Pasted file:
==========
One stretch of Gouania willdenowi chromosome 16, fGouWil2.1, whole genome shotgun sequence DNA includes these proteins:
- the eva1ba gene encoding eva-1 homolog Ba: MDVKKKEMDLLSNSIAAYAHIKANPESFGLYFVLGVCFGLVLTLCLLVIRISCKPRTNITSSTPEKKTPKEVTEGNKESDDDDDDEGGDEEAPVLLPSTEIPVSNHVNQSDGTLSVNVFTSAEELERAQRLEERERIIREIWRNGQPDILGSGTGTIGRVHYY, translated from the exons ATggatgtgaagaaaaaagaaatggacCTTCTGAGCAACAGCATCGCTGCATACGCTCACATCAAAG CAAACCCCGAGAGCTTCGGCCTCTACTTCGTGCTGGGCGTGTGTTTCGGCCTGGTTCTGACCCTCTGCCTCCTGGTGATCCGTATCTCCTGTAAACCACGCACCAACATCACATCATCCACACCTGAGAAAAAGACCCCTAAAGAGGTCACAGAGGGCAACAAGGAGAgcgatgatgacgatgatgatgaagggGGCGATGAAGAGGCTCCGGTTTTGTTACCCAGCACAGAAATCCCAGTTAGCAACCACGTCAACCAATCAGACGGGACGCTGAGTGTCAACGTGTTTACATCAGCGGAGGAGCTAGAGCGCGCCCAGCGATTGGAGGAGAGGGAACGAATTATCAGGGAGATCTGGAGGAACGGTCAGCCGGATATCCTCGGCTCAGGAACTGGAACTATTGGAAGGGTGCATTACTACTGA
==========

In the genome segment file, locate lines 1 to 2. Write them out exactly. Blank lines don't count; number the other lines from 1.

One stretch of Gouania willdenowi chromosome 16, fGouWil2.1, whole genome shotgun sequence DNA includes these proteins:
- the eva1ba gene encoding eva-1 homolog Ba: MDVKKKEMDLLSNSIAAYAHIKANPESFGLYFVLGVCFGLVLTLCLLVIRISCKPRTNITSSTPEKKTPKEVTEGNKESDDDDDDEGGDEEAPVLLPSTEIPVSNHVNQSDGTLSVNVFTSAEELERAQRLEERERIIREIWRNGQPDILGSGTGTIGRVHYY, translated from the exons ATggatgtgaagaaaaaagaaatggacCTTCTGAGCAACAGCATCGCTGCATACGCTCACATCAAAG CAAACCCCGAGAGCTTCGGCCTCTACTTCGTGCTGGGCGTGTGTTTCGGCCTGGTTCTGACCCTCTGCCTCCTGGTGATCCGTATCTCCTGTAAACCACGCACCAACATCACATCATCCACACCTGAGAAAAAGACCCCTAAAGAGGTCACAGAGGGCAACAAGGAGAgcgatgatgacgatgatgatgaagggGGCGATGAAGAGGCTCCGGTTTTGTTACCCAGCACAGAAATCCCAGTTAGCAACCACGTCAACCAATCAGACGGGACGCTGAGTGTCAACGTGTTTACATCAGCGGAGGAGCTAGAGCGCGCCCAGCGATTGGAGGAGAGGGAACGAATTATCAGGGAGATCTGGAGGAACGGTCAGCCGGATATCCTCGGCTCAGGAACTGGAACTATTGGAAGGGTGCATTACTACTGA